Tom Hopkins Studio

In a region studded with some of the largest, wealthiest metro areas in the U.S. — New York, Philadelphia, Boston — the pool market is disproportionate. Some areas have recovered well from the recession and are thriving. But bustling business isn’t a given in every market.

“The pool business is very spotty and in some areas, business is flat and in others, it’s off,” says Jon Hulme, general manager of PoolCorp’s Northeast division.

One factor that’s affecting every market, from the mid-Atlantic up to Maine, is this year’s weather.

The harsh winter meant extra missed school days — and a longer school year. With children’s summer vacations delayed and overall cooler spring weather, customers opened their pools later than normal. This meant repair work that firms normally would start tackling at the beginning of April was delayed.

“Dealers really lost three to four weeks compared to last year when they would have been getting jobs done,” Hulme says. “But this year, they got backed up on that and, in many cases, they missed some of that business too.”

Because of the finite time of the region’s pool season, homeowners who would have done renovations put them off for another year instead.

The good news is that the Great Recession no longer is playing the role it had in previous years.

Customers who were on the fence about improvements and new builds now feel secure and are moving ahead with projects. Even better, those projects often are more elaborate.

“We do a lot of outdoor kitchens [now],” says Irene Insignares, office manager at Cool Pool in Nanuet, N.Y. “It seems to be something that is connected to each project we do.”

And the quality and scope of contracted projects is widening and returning to what people were looking for before the recession.

“We’re seeing a resurgence in people who are doing the entire project, the whole backyard makeover,” says Randy Budd, president of Budd’s Pools & Spas in Deptford, N.J. “When the recession was at its height, people were just buying a basic pool, not doing the rest of the yard. We’re collaborating now with a lot of landscape architects and other professionals in that part of the business, and putting together beautiful, complete projects, which is nice.”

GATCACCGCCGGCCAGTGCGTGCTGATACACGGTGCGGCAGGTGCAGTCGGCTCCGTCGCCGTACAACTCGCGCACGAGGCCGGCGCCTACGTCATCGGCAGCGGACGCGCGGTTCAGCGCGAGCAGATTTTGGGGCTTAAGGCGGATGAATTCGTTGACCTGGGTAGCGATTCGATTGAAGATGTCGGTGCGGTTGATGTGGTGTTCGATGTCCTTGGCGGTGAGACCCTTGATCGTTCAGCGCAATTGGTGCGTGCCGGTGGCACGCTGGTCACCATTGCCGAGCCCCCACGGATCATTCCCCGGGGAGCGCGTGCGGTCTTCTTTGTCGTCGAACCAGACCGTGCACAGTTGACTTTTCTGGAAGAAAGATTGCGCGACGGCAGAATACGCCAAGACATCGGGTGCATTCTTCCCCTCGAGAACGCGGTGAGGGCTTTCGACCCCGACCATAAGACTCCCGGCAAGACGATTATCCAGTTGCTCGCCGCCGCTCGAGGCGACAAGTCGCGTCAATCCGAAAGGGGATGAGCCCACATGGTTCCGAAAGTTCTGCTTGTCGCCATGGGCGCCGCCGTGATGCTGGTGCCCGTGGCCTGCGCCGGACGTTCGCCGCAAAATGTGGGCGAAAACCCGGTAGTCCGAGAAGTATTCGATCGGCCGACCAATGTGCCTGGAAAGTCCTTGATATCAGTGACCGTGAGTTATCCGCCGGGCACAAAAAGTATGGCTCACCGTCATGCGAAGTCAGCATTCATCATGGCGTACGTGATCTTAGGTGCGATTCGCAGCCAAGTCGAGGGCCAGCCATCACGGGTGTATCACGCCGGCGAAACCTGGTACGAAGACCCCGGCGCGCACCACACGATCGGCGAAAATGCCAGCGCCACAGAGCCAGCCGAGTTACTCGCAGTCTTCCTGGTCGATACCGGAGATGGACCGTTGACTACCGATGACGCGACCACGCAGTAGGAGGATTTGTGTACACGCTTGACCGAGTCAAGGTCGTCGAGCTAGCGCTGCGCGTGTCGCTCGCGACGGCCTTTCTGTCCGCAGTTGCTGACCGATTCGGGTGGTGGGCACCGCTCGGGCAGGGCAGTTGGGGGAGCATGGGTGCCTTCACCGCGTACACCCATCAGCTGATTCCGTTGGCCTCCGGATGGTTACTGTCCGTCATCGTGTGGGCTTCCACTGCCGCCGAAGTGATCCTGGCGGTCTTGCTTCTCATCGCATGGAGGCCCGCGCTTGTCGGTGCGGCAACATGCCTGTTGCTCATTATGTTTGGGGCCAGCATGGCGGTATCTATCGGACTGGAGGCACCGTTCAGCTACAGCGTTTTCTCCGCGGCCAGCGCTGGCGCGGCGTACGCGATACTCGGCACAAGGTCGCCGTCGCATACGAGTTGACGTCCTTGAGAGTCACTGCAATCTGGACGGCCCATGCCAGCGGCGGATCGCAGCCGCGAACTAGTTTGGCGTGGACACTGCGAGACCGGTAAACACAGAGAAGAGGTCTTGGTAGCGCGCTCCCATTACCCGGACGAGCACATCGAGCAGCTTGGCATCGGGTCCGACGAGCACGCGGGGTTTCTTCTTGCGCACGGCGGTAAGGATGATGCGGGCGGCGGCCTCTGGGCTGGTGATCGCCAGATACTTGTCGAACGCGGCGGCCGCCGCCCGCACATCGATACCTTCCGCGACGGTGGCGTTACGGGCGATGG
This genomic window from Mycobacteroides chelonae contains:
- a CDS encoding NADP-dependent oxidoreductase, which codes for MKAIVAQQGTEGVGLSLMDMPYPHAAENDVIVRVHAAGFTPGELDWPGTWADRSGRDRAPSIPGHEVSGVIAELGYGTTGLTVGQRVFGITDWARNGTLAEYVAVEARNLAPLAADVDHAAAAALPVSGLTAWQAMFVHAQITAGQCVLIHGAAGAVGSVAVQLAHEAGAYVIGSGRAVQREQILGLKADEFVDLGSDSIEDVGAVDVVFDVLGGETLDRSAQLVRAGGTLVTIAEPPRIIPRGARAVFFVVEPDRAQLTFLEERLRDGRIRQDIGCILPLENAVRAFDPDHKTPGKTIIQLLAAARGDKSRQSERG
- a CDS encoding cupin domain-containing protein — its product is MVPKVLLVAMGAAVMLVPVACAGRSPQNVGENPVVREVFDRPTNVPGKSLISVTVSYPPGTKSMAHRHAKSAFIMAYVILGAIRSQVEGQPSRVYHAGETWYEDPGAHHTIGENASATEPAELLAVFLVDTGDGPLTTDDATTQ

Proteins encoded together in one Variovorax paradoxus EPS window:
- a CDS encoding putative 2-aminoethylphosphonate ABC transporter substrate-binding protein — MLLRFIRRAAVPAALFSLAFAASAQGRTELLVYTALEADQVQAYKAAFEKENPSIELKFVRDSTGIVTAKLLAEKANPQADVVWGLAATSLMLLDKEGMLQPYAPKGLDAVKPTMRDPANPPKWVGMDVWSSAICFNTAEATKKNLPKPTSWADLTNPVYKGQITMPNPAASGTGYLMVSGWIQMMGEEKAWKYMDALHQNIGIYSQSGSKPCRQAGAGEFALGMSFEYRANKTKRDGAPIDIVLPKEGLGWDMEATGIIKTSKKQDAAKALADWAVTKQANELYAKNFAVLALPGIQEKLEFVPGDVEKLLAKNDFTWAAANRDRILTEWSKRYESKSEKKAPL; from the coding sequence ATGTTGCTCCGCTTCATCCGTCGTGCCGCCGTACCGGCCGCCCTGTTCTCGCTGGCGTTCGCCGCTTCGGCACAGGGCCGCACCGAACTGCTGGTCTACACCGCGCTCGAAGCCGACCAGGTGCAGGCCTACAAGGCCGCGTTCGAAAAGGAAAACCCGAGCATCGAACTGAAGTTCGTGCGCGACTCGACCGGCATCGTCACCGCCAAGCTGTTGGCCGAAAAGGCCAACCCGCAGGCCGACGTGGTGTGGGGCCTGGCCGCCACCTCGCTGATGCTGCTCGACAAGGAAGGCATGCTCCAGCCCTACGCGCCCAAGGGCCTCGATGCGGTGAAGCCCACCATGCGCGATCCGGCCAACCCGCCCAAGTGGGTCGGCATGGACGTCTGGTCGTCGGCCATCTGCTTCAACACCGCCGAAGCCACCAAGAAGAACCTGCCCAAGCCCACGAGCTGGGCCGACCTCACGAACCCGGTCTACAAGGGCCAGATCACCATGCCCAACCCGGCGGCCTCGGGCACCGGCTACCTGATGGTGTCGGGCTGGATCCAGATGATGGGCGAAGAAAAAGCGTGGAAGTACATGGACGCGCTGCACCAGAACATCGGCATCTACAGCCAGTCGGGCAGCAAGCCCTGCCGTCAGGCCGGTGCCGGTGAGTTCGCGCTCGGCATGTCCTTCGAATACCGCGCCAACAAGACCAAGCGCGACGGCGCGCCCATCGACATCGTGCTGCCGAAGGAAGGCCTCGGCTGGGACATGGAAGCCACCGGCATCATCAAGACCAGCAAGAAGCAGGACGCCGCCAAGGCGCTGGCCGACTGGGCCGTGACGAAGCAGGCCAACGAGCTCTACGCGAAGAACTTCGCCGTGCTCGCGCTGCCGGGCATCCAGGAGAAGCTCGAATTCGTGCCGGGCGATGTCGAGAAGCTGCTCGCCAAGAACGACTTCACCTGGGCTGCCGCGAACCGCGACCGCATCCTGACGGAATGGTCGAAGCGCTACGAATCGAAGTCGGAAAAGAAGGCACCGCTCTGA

Customers also are following housing trends; homeowners are improving what they already own with ambitious renovation projects with bigger budgets than in previous years.

“We’re not seeing a greater number of new pools being built, but the customers who are building or remodeling pools are demanding higher-end equipment and accessories,” says Matt Huntley, regional sales manager for the Northeast at Sanford, N.C.-based Pentair Aquatics Systems. “The net effect is that the dollars spent on pools are up, even though the number of new pools is down.”

Even some customers who don’t have ready cash for what they want now might be able to finance projects.

“We are seeing a little more on the financing end; we’re seeing a few more deals being approved,” Budd says. “Still, it’s not like it was before the recession. But at least the banks are open to taking a peek at some of these applications.”

Construction trends are having some impact for builders, though. The market for new vinyl-liner pools remains flat in some areas of the Northeast and isn’t bouncing back the way other aspects of the pool business are.

“The higher-end markets are doing better than the mid-tier markets,” Hulme says. “I think the result is: People with money are spending more money on the bigger, more expensive pools, and the volume vinyl builders, in many cases, are not seeing the same kind of growth.”

Another factor in pool builds is the delay with pulling a permit for in-ground construction projects.

“I’m sorry to say that it is getting worse every year,” says Jack Mayer, Hayward Pool Products’ regional sales manager. “In fact, the delays can run four to six weeks in many areas.”

As for what customers want once they get to the build — technology and energy-efficient products are dominating their “want” lists, much like other areas of the country. Variable-speed pumps are a big seller, for many reasons, and products that automate are popular.

“Pool owners are recognizing that switching up to a variable-speed pump presents the greatest potential to save on their pools’ operating costs,” Mayer says.

The energy saving potential also is enticing to utility companies, which have offered rebates.

“When a pool owner can get hundreds of dollars back from a utility company for purchasing a new pump, it’s amazing how many act on it,” Huntley says.

Another way pool owners in the Northeast are taking care of their pools is by automating everything they can. As homeowners become more tech-savvy, the automation aspects that can be built in, such as equipment that they can run from apps on their phone, they’re buying.

Robotic cleaners also are proving more popular.

“Anymore, people don’t want to touch the pool,” Budd says. “They want it to be automatic.”